This Large rather impressive Vase stands 20 1/2 inches tall sitting on its wooden plinth......it is 10 inches in diameter at widest point. This is a Genuine older piece.....probably Circa 1900 to 1930's...we have listed as VINTAGE to be safe.
The Modern pieces post 1930's are usually made of plastic or new solid colour resin rather than the traditional tree sap resin with Mercuric Sulphide providing the Red Colours (CINNABAR).
There is a little damage at base rim of the vase and here you can clearly differentiate the opaque layers of tree resin under the cinnabar coloured lacquer layers. Just to be certain we also applied some Nail Polish remover on the cinnabar and removed a little colour spot.....with the modern pieces being solid colour plastics or resin you will not be able to remove the colour at all. This Vase has a base of Bronze on which the thick lacquer resin layers have been applied ...The artist has then cut the decorative designs into the lacquer and on this Vase they appear to be up-to 1/8th inch deep in the main panels.The inside of the vase has an alloy insert for added protection when used with water as a flower vessel. A quality Piece at a Very Good Price.
Lacquer was a popular form of decoration and protective covering in ancient China. It was used to colour and beautify screens, furniture, bowls, cups, sculpture, musical instruments, and coffins, where it could be carved, incised, and inlaid to show off scenes from nature, mythology, and literature. Time-consuming to produce, Chinese Lacquerware became highly sought after by those who could afford it and by neighbouring cultures.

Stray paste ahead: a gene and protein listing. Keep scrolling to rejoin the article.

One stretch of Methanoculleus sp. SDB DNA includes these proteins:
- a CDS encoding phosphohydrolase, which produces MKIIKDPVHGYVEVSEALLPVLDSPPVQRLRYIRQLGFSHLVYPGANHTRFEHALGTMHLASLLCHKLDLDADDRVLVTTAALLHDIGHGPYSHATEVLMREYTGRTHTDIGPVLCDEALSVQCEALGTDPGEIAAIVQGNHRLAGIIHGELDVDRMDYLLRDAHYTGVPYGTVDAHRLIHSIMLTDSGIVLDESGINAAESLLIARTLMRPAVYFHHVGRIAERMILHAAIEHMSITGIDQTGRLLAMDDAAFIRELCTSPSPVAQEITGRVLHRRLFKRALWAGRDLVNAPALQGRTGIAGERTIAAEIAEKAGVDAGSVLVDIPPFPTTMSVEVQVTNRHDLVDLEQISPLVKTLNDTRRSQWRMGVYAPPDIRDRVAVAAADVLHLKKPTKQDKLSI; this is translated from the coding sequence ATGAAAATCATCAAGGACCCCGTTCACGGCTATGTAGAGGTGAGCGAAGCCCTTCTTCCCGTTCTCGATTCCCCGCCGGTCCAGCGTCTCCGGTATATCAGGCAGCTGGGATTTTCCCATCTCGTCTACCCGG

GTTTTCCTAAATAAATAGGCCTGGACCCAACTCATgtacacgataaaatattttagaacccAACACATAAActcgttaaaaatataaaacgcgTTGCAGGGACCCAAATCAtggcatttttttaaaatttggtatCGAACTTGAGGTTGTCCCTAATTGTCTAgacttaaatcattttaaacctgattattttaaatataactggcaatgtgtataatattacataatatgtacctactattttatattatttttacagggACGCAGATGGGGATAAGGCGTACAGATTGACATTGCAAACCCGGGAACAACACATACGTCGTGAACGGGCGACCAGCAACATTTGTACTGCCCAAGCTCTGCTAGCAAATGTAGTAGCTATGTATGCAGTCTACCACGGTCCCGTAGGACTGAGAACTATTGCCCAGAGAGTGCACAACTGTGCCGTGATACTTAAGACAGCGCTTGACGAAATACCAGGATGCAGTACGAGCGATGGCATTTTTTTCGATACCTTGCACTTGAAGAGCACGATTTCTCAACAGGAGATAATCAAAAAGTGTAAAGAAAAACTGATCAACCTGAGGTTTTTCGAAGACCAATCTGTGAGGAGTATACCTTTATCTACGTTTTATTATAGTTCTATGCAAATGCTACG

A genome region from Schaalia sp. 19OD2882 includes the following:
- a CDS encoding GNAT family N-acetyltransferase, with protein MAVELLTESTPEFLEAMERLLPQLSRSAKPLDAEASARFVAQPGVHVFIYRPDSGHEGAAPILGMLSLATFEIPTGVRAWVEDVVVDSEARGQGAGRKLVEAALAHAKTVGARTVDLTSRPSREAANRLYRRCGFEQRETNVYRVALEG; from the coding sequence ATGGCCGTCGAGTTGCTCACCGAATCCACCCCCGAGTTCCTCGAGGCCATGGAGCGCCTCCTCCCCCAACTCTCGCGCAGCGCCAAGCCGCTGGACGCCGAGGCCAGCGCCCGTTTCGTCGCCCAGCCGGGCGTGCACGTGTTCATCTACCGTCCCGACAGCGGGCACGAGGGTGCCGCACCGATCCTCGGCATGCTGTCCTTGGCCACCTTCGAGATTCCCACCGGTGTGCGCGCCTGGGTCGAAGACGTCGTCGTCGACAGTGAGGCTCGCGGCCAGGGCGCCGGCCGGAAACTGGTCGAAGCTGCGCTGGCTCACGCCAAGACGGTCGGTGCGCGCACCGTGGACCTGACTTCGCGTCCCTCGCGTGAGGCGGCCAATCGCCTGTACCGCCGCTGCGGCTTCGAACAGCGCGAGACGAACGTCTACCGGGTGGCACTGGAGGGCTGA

Lacquerware describes objects made of wood, metal, or just about anything similar which have been covered in a liquid made of shellac or melted resin flakes dissolved in alcohol (or a synthetic substance), which forms a hard protective smooth coating when dry which remains relatively light in weight. The ancient Chinese artists used the sap of the tree Rhus vernicefera (Toxicodendron vernicifluum), which was native to eastern and southern China and was sometimes referred to as the 'Lacquer Tree'. The resin is drained from a cut in the living tree and becomes an opaque white liquid on contact with the air.
Lacquer existed in many colours by adding certain chemicals to the resin, for example, black was made by adding carbon, yellow by adding ochre, and a brilliant red was achieved by mixing in mercuric sulphide (aka cinnabar). These were the three most popular colours in ancient Chinese lacquer painting.
The resulting lacquer, when dried slowly in humid conditions, is remarkably resistant to heat, damp, and chemicals. For this reason, lacquer was often used to coat and protect goods of more perishable material which might be easily damaged such as bamboo, silk, and wood. Lacquer can quickly degrade, though, if it cracks, and this has led to a scarcity of finds in ancient tombs and other buried contexts.
As the lacquer is very thin when applied it requires many coats to provide an even finish, but an advantage is that the lacquer can be used to cover almost any type of surface, uneven or otherwise. The preceding coat must be absolutely dry and be highly polished before applying the next one, with some objects having as many as 100 such layers, illustrating that the production of lacquerware was a time-consuming and expensive business.
Large Chinese Cinnabar Lacquerware Vase - Early 1900's
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